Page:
It reads like something from a Hollywood movie: Small town newspaper publisher tries to catch county officials violating state law (continuing a county commissioners’ meeting after the public left believing the session had ended). To bolster his position, the newspaper publisher leaves behind his voice-activated recording device because he believes it will record officials discussing county business after a public meeting in violation of the Oklahoma open meeting law.
Instead of simply catching additional county-related discussions, the recording reveals public officials—including the sheriff—talking about ways to kill the publisher and his son.
Unfortunately, the recording device and what it documented are not the product of a scriptwriter’s imagination. While some of those caught speaking have alleged that the recording is altered, the audio is there. And it's disgusting, to say the least.
Public outcry was joined by elected officials around the state, including the governor, calling for everyone heard on the recording to be removed from office or terminated from their employment. In response, the sheriff, who actively participated in the recorded discussions, called the publisher’s conduct illegal and commenced an investigation.
Putting aside for just a moment whatever (hopefully negative) thoughts you may have regarding elected officials discussing ways to kill journalists or expressing how they miss lynching Black people, the county sheriff does raise an interesting legal issue about the audio device: Was the surreptitious recording a violation of state law? Let’s look at the applicable statutes.
What does “one-party consent” mean?
It is a crime in Oklahoma to record a conversation without the consent of at least one of the parties engaging in that exchange. This principle is known as the “one-party consent” rule. However, you may record as long as you are one of the parties involved in the conversation. In other words, the person consenting can be the same as the person recording.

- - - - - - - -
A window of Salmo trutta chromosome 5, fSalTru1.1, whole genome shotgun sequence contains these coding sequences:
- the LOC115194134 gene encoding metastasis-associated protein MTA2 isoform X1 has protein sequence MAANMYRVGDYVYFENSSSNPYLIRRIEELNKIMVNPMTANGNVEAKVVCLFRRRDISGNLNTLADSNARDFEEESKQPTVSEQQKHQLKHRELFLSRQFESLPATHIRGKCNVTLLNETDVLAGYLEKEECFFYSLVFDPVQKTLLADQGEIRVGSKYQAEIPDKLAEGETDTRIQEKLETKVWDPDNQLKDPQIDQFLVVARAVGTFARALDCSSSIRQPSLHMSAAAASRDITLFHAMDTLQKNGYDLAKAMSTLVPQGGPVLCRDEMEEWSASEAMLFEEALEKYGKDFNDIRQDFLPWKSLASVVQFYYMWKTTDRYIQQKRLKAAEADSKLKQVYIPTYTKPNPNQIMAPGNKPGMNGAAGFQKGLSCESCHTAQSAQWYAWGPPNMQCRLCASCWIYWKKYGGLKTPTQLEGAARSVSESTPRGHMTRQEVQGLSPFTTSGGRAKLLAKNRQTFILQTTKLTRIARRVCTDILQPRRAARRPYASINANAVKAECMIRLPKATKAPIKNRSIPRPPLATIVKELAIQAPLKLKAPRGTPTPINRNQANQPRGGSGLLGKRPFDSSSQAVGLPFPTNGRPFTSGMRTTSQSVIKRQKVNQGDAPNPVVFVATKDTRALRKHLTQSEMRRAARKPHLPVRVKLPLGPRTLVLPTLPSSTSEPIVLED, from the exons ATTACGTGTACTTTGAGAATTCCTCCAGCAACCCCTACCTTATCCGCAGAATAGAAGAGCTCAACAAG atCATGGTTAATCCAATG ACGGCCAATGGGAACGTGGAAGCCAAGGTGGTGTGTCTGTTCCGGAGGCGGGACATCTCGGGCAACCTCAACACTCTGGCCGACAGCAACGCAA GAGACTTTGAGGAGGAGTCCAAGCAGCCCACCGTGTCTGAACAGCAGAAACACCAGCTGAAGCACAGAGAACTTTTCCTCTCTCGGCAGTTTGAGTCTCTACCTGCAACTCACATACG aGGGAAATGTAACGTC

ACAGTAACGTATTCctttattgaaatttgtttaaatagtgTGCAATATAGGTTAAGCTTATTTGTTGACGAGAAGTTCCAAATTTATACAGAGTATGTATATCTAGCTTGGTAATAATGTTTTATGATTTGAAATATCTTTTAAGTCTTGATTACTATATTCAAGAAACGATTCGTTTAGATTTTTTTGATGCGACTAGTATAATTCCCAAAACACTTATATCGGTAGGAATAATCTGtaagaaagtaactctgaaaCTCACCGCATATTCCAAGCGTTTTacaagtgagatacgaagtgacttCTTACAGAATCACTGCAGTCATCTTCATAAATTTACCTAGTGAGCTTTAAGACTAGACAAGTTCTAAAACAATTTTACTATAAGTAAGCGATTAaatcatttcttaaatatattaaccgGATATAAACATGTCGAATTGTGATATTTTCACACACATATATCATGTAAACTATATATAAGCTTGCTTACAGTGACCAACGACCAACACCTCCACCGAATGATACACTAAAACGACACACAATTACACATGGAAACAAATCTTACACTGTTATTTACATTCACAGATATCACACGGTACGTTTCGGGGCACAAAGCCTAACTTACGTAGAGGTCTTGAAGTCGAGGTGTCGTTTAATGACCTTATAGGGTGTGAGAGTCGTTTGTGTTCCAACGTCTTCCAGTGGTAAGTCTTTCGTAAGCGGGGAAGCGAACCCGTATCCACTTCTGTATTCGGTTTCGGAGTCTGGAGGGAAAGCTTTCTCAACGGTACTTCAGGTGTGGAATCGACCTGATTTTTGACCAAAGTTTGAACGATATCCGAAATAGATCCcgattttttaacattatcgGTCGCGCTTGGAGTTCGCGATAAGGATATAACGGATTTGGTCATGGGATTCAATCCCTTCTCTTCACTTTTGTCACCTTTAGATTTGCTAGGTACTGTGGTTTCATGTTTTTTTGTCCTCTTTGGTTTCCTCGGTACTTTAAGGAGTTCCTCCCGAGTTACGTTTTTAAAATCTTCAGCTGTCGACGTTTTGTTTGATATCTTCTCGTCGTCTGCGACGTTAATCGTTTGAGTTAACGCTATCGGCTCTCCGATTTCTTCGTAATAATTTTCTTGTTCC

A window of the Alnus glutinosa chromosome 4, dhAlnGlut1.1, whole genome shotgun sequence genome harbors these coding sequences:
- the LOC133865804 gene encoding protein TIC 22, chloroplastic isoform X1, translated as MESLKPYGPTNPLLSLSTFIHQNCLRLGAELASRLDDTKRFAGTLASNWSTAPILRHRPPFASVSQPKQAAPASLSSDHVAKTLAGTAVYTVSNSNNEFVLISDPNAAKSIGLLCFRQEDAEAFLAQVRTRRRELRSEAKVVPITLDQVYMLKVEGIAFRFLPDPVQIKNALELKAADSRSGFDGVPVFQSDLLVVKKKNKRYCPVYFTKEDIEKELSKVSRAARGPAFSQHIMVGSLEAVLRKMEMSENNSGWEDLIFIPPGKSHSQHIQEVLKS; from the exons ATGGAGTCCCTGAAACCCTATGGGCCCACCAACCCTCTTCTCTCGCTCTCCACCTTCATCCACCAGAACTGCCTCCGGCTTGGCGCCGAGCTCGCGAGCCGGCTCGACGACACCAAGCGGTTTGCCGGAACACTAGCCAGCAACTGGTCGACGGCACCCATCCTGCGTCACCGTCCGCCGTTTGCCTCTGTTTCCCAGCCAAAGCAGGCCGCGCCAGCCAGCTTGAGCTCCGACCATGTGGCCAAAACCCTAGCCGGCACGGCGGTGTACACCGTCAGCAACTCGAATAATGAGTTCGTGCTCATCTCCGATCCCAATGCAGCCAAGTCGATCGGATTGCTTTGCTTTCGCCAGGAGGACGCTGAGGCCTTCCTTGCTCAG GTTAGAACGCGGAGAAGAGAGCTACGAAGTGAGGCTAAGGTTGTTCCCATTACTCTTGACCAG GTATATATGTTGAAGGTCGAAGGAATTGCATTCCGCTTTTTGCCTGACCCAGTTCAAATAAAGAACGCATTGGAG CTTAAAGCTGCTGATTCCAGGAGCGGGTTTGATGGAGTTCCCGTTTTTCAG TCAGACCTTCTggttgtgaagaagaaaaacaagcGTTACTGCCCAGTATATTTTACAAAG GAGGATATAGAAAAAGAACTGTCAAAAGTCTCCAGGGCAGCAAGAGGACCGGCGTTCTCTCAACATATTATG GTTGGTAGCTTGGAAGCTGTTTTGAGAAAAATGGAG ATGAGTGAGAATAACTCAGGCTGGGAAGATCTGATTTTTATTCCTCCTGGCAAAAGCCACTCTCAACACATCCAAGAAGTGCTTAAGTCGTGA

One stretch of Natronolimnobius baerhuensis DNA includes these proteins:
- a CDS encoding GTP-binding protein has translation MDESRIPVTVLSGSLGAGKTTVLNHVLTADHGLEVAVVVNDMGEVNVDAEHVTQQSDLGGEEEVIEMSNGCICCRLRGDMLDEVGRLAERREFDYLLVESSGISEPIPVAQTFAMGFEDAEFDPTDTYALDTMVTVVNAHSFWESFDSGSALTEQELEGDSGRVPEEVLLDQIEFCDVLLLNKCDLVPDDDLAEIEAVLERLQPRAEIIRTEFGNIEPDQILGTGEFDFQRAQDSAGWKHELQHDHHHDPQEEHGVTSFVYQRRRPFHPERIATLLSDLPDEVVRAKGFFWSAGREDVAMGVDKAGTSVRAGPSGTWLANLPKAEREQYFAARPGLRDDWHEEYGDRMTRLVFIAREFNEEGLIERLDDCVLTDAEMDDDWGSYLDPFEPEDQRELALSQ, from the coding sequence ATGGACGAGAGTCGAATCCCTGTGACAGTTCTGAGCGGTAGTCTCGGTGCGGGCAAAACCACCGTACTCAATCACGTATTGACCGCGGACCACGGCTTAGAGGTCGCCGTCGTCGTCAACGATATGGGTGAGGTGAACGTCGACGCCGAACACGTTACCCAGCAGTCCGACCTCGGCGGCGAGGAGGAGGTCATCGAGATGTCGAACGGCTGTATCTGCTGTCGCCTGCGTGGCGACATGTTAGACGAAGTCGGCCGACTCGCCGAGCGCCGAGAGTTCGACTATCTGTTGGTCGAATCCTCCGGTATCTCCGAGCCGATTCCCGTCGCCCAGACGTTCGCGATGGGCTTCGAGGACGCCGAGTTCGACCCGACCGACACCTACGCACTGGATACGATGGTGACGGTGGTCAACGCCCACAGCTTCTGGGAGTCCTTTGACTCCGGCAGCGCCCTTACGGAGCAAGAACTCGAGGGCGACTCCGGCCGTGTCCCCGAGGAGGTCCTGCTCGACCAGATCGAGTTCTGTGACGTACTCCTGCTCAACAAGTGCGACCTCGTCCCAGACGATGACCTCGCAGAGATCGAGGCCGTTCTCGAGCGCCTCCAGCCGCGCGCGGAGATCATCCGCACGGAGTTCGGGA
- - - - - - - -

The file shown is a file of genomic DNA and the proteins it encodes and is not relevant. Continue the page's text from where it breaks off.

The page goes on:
With just that information alone, you may think the publisher violated the law by leaving the recording device behind after he walked out of the room and no longer participated in the conversation. However, there is more to the law than simply who may record; in fact, the location where the conversation was conducted can sometimes be the deciding factor between criminal liability and legally permissible activity.
Did the county officials have an “expectation of privacy”?
According to Oklahoma law, consent to record is not required if the participants in a conversation lack an expectation of privacy. Conversations in a public place do not enjoy the same privacy protection as those occurring within the confines of your home. The law recognizes and protects your expectation that a verbal exchange within your home will remain private. Still, you lose this protection when you converse in a area where that privacy expectation would be unreasonable.
If you have a conversation in a location where public access is allowed, proving you had a “reasonable” expectation of privacy becomes more challenging. For example, if someone inserts a recording device into a car and records a conversation without the consent of the two people in the vehicle, it would violate state law. If an individual places a recording device in your hotel room without your knowledge, we likely arrive at the same conclusion.
However, if the car’s windows are left open, and someone standing nearby hears and records the conversation, the recording may not violate the applicable law. Same with the hotel room: If you leave the door open and others can listen as they pass, well, that’s a consequence reasonable people should expect. The critical factor is the reasonable knowledge that there is easy access to the conversation. It’s an objective standard, although there can be some subjective components.
Regarding the situation in McCurtain County, the communication picked up by the recording device took place at a location that had just housed a meeting open to the general public and attended by a member of the press. If county officials expected privacy, they should have taken the conversation to an office or other area not open to the public.
It will be interesting to see where the sheriff’s investigation leads. Luckily for the public, though, the McCurtain County Sheriff’s Department isn’t the only agency looking into the matter.